After two dives, the dive boat headed back to Chaloklum and after an hour tied up there to the pier betwixt the colourful squid trawlers. As we disembarked, we noticed a potent fishy odour hanging in the air. We didn't have to guess its source; thousands of fish and shrimp were being dried on racks leaning against the small barriers on sides of the pier. Once cured, these are bagged up and sold elsewhere on the island or on the mainland. Other than the dried shrimp, which is tossed into papaya salad, I have no idea what it's all used for, but there is lots of room for strong flavours in Thai cooking so somewhere its all certainly being mixed into something surprisingly delicious.
Feeling peckish, we topped up with fruit shakes and a taste of breakfast in the afternoon. Andrea had a big bowl of porridge, and I enjoyed what was described on the menu as a 'pain pancake' and which was lot less excruciating than it sounds. After an afternoon on the beach, dinner later was more squid, and chunks of barracuda stir-fried with pumpkin, and another dish with pineapple. We walked back to the guesthouse on poorly lit roads, thoroughly enjoying breathing up the warm salty air.
We decided to spend our last day on the islands somewhere different, so in the morning we caught a taxi to Haad Mae Haad on the north-west corner of the isalnd. It's a beautiful bay with a sandbar leading out of its middle to a small mound of palm trees, dividing the sparkling sea. Snorkelling was rewarding though unless one swims out to the reef via a clear channel, getting there requires swimming through belly-scratching sea plants, sort of like drifting over an enchanted forest in Narnia.
On a little bamboo platform on the beach, I submitted myself to the hands and knees of a stocky woman for a traditional Thai massage. To start, she crawled all over me, bent my knees up and dug her elbows into the soles of my feet. Later she gouged between my ribs like she was mining for gold, and near the end she tried posture correction the hard way; through sheer force. All the while, she was kneading Tiger Balm into my skin, so after it was all over, my epidermis was in flame. Coupled with the red curry still simmering in my belly after lunch, I felt like I was about to spotaneously combust. I'm not sure one deserves a massage to relieve the stresses of being on holiday for a year, but I definitely enjoyed it.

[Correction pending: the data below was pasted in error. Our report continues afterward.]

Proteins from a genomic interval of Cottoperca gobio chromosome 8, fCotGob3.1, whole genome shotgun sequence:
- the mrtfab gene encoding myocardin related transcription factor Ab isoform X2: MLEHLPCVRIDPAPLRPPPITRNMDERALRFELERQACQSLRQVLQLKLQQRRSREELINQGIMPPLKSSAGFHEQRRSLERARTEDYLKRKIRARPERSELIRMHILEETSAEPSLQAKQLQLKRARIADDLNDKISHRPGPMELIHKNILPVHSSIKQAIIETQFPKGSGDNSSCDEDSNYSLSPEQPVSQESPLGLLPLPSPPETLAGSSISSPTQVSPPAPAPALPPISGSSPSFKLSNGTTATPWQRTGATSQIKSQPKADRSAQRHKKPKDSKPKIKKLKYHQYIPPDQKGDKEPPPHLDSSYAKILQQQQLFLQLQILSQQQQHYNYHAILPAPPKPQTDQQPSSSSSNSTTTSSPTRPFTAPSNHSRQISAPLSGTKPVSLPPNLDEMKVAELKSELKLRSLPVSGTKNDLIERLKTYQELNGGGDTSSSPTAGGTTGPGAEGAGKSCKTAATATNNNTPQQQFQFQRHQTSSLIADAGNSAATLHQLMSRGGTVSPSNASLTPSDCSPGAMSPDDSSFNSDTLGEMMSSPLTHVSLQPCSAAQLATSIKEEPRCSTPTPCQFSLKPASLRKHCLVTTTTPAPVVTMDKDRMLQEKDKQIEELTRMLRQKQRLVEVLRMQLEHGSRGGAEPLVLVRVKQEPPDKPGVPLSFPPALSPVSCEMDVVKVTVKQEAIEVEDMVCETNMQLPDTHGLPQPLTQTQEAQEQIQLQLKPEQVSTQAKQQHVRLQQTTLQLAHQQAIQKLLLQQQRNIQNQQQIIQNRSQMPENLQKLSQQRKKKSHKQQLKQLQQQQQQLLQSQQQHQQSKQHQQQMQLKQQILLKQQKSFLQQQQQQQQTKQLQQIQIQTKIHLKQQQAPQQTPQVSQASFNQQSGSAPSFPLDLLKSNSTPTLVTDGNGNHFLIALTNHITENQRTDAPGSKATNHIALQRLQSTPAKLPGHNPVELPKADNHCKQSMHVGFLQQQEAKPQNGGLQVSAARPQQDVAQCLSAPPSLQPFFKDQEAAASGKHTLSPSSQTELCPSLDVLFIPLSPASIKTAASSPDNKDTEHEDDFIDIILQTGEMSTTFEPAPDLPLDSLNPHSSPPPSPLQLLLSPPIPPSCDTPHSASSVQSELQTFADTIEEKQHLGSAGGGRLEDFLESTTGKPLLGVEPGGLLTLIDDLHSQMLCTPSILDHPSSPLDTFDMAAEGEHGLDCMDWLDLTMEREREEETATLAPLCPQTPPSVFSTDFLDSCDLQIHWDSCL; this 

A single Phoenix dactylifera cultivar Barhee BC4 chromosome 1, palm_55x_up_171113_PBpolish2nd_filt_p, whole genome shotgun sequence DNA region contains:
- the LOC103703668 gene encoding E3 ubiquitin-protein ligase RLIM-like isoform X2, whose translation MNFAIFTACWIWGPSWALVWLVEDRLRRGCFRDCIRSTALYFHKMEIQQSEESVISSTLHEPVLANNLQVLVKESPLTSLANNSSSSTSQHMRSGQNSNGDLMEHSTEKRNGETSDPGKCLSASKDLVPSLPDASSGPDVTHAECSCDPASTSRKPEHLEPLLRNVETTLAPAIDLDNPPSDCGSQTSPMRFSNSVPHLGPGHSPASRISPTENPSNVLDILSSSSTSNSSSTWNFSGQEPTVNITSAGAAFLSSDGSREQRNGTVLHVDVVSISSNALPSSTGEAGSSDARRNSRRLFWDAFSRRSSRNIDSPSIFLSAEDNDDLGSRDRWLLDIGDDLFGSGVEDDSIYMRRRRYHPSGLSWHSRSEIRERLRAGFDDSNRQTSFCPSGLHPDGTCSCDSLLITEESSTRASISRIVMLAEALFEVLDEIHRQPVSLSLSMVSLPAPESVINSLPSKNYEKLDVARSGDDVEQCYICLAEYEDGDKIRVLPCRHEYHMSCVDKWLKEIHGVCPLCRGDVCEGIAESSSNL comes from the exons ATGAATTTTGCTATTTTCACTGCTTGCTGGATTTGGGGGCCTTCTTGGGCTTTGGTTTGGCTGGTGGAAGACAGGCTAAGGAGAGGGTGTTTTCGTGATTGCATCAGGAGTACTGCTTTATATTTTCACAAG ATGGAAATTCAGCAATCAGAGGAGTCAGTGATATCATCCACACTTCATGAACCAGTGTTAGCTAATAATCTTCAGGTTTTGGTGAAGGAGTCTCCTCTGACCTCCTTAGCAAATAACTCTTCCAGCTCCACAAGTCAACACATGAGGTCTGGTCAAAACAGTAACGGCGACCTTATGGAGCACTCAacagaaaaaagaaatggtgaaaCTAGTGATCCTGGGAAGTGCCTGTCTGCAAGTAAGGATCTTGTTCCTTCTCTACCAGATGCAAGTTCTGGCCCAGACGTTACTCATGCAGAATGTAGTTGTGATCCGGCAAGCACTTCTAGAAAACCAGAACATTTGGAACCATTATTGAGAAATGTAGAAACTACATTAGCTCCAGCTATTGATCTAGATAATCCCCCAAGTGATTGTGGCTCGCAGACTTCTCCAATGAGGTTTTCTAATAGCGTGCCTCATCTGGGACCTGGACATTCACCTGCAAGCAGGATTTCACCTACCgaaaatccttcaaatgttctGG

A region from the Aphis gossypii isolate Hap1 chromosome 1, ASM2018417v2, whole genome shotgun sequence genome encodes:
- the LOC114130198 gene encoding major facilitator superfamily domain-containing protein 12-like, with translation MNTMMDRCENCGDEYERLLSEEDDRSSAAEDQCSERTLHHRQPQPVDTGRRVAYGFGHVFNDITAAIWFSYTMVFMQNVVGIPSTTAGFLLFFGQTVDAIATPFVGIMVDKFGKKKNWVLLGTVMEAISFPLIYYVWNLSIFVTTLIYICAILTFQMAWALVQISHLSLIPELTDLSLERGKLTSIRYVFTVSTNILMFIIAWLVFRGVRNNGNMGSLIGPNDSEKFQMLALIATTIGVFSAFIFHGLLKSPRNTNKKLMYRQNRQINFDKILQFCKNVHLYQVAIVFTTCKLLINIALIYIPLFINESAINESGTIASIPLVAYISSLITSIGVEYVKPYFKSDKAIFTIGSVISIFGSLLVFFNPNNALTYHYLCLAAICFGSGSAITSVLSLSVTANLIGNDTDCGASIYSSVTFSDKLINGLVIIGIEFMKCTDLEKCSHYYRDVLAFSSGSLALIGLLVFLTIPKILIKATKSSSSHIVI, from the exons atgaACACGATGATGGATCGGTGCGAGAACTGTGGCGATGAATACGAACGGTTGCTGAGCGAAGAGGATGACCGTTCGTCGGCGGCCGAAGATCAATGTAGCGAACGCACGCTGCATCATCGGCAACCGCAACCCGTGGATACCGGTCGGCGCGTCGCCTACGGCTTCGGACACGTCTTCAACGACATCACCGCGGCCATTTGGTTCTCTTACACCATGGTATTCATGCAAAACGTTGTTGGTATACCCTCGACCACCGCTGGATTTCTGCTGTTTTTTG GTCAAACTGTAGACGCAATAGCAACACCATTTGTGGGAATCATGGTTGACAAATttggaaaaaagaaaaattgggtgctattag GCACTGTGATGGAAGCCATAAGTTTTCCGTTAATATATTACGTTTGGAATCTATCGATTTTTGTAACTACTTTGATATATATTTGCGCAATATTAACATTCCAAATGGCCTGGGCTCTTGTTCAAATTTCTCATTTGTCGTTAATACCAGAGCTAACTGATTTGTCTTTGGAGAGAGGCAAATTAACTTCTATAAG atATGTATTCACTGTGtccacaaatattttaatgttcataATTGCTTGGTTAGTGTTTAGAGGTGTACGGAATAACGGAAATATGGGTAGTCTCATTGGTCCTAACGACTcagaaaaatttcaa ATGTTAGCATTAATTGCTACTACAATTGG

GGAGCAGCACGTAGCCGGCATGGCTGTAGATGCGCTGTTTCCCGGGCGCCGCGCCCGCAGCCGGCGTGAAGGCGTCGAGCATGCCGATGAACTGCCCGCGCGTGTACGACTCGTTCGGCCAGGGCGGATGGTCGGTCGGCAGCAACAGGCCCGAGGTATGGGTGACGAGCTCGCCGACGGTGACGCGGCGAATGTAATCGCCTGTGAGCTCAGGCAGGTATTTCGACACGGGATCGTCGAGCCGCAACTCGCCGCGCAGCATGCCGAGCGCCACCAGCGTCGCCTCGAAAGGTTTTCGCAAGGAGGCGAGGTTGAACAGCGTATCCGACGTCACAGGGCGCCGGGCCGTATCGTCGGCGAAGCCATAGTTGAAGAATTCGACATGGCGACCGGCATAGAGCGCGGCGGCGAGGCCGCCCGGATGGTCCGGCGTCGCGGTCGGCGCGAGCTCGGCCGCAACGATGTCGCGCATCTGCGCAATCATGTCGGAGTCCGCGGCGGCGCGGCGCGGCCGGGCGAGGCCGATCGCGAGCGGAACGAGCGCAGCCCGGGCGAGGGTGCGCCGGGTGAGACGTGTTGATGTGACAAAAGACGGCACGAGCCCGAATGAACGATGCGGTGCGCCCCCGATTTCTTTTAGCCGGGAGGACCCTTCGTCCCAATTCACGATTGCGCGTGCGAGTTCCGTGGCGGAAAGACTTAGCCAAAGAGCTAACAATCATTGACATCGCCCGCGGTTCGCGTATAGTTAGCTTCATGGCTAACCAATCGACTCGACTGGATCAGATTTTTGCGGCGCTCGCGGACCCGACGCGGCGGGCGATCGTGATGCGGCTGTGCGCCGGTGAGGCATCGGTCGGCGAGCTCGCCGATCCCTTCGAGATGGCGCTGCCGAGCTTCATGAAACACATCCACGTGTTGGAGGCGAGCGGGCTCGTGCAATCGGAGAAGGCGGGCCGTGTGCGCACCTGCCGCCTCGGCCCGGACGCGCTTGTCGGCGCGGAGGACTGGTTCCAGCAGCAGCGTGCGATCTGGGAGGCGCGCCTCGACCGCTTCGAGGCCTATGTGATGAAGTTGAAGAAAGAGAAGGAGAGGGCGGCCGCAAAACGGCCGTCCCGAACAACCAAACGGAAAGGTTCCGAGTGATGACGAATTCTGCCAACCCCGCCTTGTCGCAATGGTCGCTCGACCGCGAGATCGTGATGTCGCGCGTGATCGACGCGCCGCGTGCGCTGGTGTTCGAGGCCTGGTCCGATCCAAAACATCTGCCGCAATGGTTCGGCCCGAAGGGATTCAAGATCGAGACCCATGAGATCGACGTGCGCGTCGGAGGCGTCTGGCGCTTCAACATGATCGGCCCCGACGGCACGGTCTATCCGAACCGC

Supple and shook up, I joined Andrea on the beach (she'd opted out of the massage as her leg was still feeling tender) and we watched a big pink sun spill into the ocean to the sound of nineties music playing from other people's iPods.
The dinner menu, like several before, featured No name chicken, No name squid, No name fish and other no name meats, which obviously looks like a generic store-brand food, and which would be a surprisingly honest menu listing. Imagine seeing Tesco Value Chicken on the menu at The Gordon Ramsay! As it turned out, No name is a Thai phrase and is a dish similar to tempura but the little crispy parcels include pieces of meat and vegetables.
Our week on the islands was amazing, and gave us some perfect closure to our adventure, and the next morning it was tough to leave. Though not as tough as for a young man who was being disallowed onto the ferry because, it seemed, he had an unsettled bill with a hooker, who was yanking at his backpack yelling, "You stay with me, have good time. You no pay me moneeey!" Yikes.